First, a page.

Up next, The Be Good Tanyas may be the surprise hit of the weekend. The 3 Canadian girls have so far released a couple of albums of wonderful originality and gorgeous harmony, modern yet sounding like they could have been recorded anytime in the last 100 years. Village waits expectantly.
From Argentina by way of Sweden, Jose Gonzalez is the man of the moment. You may already know his song Heartbeats from the Sony ad (with the multi-coloured balls bouncing down a San Francisco street), but he is far from a one-hit wonder. His album Veneer was a slow burner, making it into the charts 2 years after its release. It features his signature classical guitar style and haunting lyrics, making him one of the most intriguing prospects of the festival, and a brief break from the excesses of country to which we have been treated.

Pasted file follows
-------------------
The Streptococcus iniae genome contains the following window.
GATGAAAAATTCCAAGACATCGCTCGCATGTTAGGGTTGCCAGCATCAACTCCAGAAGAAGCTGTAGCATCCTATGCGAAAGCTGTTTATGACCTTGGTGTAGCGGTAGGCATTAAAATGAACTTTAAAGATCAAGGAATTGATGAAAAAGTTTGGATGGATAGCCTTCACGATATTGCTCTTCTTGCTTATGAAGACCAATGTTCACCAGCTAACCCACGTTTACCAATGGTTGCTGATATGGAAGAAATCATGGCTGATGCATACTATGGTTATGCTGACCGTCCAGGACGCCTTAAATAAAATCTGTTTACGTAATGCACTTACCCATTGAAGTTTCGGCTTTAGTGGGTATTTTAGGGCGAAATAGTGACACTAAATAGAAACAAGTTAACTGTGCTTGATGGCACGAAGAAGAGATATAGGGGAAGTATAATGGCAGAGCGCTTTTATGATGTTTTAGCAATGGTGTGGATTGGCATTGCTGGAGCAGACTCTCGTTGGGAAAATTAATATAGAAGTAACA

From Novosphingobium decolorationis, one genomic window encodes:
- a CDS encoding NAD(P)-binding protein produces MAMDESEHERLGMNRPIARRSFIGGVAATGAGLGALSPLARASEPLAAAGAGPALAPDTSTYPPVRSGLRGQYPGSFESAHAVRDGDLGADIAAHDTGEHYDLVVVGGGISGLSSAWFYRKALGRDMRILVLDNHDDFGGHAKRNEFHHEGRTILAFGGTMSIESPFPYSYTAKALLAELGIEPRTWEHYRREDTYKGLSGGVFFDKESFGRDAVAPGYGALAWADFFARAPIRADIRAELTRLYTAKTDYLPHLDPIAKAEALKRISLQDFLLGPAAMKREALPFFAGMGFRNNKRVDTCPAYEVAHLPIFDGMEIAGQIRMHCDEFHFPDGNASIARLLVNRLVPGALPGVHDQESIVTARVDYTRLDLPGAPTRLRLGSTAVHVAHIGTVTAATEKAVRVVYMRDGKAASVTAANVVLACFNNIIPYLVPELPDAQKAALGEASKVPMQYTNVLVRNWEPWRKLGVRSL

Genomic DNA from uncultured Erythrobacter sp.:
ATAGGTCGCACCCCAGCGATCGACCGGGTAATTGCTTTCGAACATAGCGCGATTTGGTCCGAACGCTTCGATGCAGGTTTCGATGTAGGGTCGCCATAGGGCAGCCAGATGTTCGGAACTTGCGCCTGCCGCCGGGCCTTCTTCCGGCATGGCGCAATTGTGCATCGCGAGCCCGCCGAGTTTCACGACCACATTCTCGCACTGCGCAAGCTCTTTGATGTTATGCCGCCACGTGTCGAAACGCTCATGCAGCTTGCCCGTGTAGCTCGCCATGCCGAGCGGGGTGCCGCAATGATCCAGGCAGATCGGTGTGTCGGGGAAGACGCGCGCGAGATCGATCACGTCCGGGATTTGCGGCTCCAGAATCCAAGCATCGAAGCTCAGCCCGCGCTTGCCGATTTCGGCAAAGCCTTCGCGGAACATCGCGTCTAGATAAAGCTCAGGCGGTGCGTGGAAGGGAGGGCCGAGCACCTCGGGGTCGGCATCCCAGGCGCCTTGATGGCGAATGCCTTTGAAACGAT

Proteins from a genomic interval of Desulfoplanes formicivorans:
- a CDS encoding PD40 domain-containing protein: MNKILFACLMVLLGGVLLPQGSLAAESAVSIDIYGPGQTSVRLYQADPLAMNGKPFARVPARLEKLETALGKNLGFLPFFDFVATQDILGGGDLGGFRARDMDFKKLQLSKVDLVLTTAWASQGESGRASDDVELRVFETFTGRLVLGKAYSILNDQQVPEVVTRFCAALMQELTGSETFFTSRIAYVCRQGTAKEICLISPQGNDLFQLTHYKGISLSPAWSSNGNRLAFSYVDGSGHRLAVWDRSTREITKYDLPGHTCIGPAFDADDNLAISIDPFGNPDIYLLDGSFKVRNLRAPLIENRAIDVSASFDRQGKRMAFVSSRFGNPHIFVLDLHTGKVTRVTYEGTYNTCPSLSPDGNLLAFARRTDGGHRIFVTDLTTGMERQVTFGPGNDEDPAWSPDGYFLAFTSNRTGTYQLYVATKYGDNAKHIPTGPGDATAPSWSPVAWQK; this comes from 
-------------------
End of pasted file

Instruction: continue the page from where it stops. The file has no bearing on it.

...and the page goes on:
Paul Brady will need no introduction to most Irish music fans. His sold out shows all over the country attest to Brady's enduring popularity. He manages to innovate continually yet never loses sight of the tradition that his followers appreciate.
Paul Brady is the second last performer on the Sunday night and is a hard act to follow. Such a job could only fall to a true star, and Glen Campbell is that. A performer with more awards, top ten hits and albums that all those before him on the day combined, Campbell is responsible for songs like Wichita Lineman, By the Time I Get to Phoenix and Rhinestone Cowboy and claims to have sold over 40 million records. What more do you need to say?
Tickets for the Midlands Festival cost €80 for Saturday Day Ticket, the same for Sunday Day Ticket, €150 for 2 Day No Camping and €170 for 2 Day Camping.
Tickets are available from Ticketmaster.
More details at www.midlandsmusicfestival.ie